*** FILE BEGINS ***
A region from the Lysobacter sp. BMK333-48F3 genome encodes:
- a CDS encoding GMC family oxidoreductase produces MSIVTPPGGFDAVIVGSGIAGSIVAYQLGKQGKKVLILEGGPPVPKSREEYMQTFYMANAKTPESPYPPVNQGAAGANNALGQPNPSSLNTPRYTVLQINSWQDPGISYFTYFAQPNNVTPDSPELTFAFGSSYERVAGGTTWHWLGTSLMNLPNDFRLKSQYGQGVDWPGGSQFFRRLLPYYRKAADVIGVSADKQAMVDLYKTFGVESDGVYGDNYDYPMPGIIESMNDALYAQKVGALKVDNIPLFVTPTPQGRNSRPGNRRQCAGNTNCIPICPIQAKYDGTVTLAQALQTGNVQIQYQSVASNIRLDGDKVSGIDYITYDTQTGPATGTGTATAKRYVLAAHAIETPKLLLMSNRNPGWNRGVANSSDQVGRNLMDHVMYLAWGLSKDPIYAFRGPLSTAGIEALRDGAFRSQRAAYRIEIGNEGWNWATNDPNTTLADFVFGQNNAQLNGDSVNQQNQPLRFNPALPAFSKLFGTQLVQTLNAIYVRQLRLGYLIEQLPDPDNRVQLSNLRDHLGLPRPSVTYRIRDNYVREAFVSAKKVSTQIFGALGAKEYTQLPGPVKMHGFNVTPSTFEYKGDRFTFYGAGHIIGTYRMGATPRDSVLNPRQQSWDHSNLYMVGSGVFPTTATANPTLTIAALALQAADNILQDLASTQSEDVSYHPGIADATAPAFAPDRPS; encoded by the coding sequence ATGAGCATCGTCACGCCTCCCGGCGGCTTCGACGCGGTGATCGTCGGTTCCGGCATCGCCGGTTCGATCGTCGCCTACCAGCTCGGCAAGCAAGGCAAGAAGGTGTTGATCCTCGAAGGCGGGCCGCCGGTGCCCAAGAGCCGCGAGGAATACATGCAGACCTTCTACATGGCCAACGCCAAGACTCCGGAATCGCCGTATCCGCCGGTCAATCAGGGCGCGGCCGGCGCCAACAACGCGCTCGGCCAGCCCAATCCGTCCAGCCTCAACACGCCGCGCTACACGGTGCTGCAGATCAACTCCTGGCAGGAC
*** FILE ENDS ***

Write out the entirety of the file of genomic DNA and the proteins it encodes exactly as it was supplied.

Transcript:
A region from the Lysobacter sp. BMK333-48F3 genome encodes:
- a CDS encoding GMC family oxidoreductase produces MSIVTPPGGFDAVIVGSGIAGSIVAYQLGKQGKKVLILEGGPPVPKSREEYMQTFYMANAKTPESPYPPVNQGAAGANNALGQPNPSSLNTPRYTVLQINSWQDPGISYFTYFAQPNNVTPDSPELTFAFGSSYERVAGGTTWHWLGTSLMNLPNDFRLKSQYGQGVDWPGGSQFFRRLLPYYRKAADVIGVSADKQAMVDLYKTFGVESDGVYGDNYDYPMPGIIESMNDALYAQKVGALKVDNIPLFVTPTPQGRNSRPGNRRQCAGNTNCIPICPIQAKYDGTVTLAQALQTGNVQIQYQSVASNIRLDGDKVSGIDYITYDTQTGPATGTGTATAKRYVLAAHAIETPKLLLMSNRNPGWNRGVANSSDQVGRNLMDHVMYLAWGLSKDPIYAFRGPLSTAGIEALRDGAFRSQRAAYRIEIGNEGWNWATNDPNTTLADFVFGQNNAQLNGDSVNQQNQPLRFNPALPAFSKLFGTQLVQTLNAIYVRQLRLGYLIEQLPDPDNRVQLSNLRDHLGLPRPSVTYRIRDNYVREAFVSAKKVSTQIFGALGAKEYTQLPGPVKMHGFNVTPSTFEYKGDRFTFYGAGHIIGTYRMGATPRDSVLNPRQQSWDHSNLYMVGSGVFPTTATANPTLTIAALALQAADNILQDLASTQSEDVSYHPGIADATAPAFAPDRPS; encoded by the coding sequence ATGAGCATCGTCACGCCTCCCGGCGGCTTCGACGCGGTGATCGTCGGTTCCGGCATCGCCGGTTCGATCGTCGCCTACCAGCTCGGCAAGCAAGGCAAGAAGGTGTTGATCCTCGAAGGCGGGCCGCCGGTGCCCAAGAGCCGCGAGGAATACATGCAGACCTTCTACATGGCCAACGCCAAGACTCCGGAATCGCCGTATCCGCCGGTCAATCAGGGCGCGGCCGGCGCCAACAACGCGCTCGGCCAGCCCAATCCGTCCAGCCTCAACACGCCGCGCTACACGGTGCTGCAGATCAACTCCTGGCAGGAC